A LoyaltyLobby reader sent us details of a semi-maddening experience flying on TMA (Trans Maldivian Airlines) who have started to more carefully weigh bags.
Note that TMA images are from my several trips to the Maldives and flying with the airline.
Resorts have deal either with Trans Maldivian (red) or with Maldivian (blue):
Here’s the email from the reader:
Probably you will be interested in our story happened couple hours ago:
I and my partner booked in March all 5 Marriott Maldivian properties (which are open currently) for our double BDays. I just turned 50 btw.
So, we had to perform 4 transfers through MLE seaplane terminal.
I’d like to share with you our unpleasant encounter which we experienced during TransMaldivian Airways seaplane transfer from St Regis Vommuli to The Westin Maldives through Male seaplane terminal.
The luggage allowance for seaplane is 25 kg per pax (for all luggage including hand).
Upon our first check-in to StRegis at MLE international terminal I and my partner had 50.4 kg which was ok for counter.
After we stayed 5 nights at StRegis our luggage had the only addition of nice StRegis branded candle which was gifted to us by our nice housekeepers. Also, we both switched from jeans to shorts and put jeans in luggage. And, due to wet climate, our clothing’s could weight slightly more.
When arrived from StRegis to seaplane terminal for transfer, our luggage was weighted and suddenly it was “overweight” for 6,6 (!) kilos which was just impossible. We were offered to go somewhere to pay $36 “excess fee”. I doubted their scales and asked for certificate and supervisor. My request was declined. So, I asked to weigh again to look at scale myself and started video. Surprisingly, I noticed that staff switched scales from kg to lbs mode and calculated kilos back from pounds.
Experienced travelers knows that allowance, say, of 23 kg is, in fact 50,7 pounds, but not 50,0 which you can see in US issued tickets. I am serious about everything and always have my own hand scales with me, which shows me that there is no such a big overweight.
So, since my Westin letter quoted luggage allowance as 25 kg, I asked to switch scale back to kg and do not make double transfer of weight from kg to pounds and back. Also, I showed to staff my previous luggage receipt from their airline. Also, I asked why their receipts had kilos, not pounds.
Westin representative surprisingly doubted that I was quoted by his hotel in kg, so, I had to spent 10 minutes searching for relevant email letter in my inbox to show it to him.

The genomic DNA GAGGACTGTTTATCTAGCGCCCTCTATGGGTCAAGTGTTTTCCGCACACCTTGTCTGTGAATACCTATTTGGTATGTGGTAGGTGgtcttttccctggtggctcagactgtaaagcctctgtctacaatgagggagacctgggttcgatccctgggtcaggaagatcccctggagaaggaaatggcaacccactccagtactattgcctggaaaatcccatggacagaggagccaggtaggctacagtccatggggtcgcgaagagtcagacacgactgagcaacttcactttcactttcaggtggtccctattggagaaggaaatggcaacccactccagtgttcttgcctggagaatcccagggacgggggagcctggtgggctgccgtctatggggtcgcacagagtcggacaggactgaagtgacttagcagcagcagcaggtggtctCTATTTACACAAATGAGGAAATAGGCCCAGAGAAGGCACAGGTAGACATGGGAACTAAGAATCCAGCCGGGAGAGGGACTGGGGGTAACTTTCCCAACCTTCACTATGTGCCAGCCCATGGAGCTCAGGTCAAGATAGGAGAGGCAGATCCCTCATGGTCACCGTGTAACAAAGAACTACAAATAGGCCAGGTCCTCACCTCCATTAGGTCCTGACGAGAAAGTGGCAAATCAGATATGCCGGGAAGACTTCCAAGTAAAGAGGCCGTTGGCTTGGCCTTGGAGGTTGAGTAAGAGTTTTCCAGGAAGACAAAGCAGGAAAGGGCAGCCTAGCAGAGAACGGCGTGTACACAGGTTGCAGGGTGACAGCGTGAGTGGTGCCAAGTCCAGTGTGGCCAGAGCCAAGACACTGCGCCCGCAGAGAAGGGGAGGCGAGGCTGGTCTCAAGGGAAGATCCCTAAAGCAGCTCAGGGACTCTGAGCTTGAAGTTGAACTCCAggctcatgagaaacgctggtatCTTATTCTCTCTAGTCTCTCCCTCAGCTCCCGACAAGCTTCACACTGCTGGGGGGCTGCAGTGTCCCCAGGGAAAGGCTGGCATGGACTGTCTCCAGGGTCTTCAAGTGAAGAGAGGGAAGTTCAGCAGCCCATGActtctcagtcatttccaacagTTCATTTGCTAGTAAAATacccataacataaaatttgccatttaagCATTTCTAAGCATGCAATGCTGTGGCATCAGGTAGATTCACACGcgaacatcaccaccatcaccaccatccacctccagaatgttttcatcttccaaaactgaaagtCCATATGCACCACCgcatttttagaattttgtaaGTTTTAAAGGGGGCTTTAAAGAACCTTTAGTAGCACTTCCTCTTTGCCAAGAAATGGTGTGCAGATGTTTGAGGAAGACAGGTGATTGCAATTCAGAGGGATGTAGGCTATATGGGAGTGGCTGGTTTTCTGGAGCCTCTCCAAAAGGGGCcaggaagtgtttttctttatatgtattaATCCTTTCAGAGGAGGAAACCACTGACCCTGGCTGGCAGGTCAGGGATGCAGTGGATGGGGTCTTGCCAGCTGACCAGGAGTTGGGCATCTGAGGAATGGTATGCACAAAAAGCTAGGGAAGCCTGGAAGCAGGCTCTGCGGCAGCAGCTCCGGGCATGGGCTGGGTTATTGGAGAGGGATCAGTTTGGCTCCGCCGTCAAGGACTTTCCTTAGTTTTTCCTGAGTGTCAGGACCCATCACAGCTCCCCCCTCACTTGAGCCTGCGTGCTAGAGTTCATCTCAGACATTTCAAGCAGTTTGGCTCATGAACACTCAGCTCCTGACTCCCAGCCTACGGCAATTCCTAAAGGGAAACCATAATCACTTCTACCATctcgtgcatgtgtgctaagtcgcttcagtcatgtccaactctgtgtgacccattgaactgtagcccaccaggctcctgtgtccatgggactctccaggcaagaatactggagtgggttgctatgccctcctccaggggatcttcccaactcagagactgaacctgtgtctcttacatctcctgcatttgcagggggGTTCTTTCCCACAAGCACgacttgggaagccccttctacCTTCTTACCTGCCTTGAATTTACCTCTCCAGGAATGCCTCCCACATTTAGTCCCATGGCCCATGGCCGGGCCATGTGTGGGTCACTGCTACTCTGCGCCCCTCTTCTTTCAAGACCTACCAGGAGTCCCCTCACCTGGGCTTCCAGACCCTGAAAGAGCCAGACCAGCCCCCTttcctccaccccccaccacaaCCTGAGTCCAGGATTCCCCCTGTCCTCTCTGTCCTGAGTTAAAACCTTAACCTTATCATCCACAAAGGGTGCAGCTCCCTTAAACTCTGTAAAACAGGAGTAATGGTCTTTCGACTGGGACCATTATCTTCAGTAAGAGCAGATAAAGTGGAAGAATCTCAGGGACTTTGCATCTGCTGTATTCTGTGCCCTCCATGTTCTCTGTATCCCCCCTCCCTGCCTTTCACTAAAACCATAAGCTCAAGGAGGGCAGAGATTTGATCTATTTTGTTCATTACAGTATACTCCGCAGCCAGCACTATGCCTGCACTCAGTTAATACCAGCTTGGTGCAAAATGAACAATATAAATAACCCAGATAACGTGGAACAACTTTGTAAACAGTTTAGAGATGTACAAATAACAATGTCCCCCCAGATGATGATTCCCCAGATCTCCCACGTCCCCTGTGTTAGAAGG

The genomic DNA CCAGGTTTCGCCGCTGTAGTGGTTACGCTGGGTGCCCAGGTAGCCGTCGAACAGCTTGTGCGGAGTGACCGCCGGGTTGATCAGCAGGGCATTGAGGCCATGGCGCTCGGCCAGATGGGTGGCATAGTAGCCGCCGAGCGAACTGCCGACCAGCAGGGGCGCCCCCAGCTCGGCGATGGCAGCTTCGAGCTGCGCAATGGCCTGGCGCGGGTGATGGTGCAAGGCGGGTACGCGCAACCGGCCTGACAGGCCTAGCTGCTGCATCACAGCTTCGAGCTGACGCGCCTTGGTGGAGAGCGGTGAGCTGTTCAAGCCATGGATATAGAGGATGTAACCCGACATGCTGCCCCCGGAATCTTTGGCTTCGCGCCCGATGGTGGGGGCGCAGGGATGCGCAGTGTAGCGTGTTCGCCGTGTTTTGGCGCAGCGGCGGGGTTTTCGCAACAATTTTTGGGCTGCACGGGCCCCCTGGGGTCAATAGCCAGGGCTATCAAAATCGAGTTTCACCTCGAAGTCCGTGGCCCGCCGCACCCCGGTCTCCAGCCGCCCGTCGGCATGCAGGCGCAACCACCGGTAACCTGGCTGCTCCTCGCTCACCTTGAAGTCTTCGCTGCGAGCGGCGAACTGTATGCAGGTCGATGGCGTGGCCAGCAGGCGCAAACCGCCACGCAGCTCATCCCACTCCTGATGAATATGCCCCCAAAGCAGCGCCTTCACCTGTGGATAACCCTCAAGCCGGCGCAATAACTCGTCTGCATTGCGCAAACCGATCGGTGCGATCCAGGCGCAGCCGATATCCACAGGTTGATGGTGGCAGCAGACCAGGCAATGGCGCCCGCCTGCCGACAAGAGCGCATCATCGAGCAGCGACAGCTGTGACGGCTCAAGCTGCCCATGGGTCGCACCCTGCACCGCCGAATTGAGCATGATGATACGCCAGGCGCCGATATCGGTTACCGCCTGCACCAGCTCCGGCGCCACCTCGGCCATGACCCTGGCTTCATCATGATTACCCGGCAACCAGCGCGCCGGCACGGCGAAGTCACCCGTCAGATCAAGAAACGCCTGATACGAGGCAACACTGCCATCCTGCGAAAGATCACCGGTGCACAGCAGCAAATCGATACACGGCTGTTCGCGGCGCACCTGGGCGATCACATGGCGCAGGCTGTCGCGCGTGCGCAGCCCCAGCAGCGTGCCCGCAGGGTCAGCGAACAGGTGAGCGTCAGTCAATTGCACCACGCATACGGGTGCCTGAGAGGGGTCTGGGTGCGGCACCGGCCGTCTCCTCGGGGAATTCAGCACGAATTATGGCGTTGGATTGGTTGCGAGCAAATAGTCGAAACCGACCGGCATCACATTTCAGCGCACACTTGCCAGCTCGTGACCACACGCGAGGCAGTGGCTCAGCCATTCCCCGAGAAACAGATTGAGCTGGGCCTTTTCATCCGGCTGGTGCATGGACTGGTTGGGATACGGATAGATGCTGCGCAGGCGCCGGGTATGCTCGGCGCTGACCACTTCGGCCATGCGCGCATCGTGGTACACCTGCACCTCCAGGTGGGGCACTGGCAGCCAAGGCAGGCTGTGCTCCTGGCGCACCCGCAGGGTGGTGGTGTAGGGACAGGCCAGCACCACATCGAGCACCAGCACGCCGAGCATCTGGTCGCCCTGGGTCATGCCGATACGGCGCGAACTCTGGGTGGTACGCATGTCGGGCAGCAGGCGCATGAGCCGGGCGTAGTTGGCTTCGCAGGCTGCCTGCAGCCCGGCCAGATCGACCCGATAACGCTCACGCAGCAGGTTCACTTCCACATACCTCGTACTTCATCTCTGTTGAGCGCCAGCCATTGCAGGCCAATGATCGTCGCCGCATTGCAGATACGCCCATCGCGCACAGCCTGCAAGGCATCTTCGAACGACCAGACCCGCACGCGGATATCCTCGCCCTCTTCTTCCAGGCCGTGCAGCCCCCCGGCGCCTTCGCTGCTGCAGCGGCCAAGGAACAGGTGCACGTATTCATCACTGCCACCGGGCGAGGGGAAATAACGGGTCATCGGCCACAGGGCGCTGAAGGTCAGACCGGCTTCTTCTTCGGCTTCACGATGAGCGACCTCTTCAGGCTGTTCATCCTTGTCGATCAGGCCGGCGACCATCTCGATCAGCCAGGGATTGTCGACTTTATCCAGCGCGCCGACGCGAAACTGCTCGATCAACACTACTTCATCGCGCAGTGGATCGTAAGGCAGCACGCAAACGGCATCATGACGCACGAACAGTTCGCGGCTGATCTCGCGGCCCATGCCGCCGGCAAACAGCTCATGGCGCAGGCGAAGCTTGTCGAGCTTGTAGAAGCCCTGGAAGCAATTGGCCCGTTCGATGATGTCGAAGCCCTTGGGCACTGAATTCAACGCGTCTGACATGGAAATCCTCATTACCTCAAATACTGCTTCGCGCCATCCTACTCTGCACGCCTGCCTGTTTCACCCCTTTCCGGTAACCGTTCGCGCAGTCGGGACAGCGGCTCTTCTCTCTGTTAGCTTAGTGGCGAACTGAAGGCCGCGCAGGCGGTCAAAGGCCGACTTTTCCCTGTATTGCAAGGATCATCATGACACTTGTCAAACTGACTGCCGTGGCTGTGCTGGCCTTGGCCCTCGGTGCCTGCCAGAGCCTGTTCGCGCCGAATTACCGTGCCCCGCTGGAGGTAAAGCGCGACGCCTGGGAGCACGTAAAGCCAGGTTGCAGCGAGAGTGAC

I really unexpected such a shameful treating by Westin employee of Ambassador guest.
At Maldivian highest in the world rates of hotel and transfer, they still willing to cheat for extra 36 bucks. What a shame.
As I am allergic to cheating and foul play,
I had no way just to wear jeans over shorts, put on my hoodie even it was very hot, and put our iPhones, metal home keys and wallets in pockets and fly this way.
Finally, agents were satisfied with weight of our luggage and escorted us to pitiful (comparably to StRegis) Westin lounge.
I am quite sure that there is cheating system exists to pull out some extra bucks from rich holiday makers. Why on earth they quote in kilos, write receipt also in kilos, but scaling in pounds and making double recalculation during which adding extra 10% to the weight? It’s not USA to use pounds, isn’t it?
It seems that TMA has become stricter with weighing checked and hand luggage and the process described by the reader differs vastly from my previous flights with this airline.
My black 22 weighs precisely 15 kilos, my computer bag is 10+ kilos, and sometimes I may have a small paper bag from a hotel with folios, etc. I am 100% sure that I have been few kilos over their allowance, and I have never been charged anything extra, most recently in late 2019.
I am sure that the two local airlines shuffling tourists from one resort to another are hurting tremendously due to the pandemic. To make up for revenue shortfall, hey likely have advised employees to collect more fees where they can, despite ridiculous pricing for these short flights.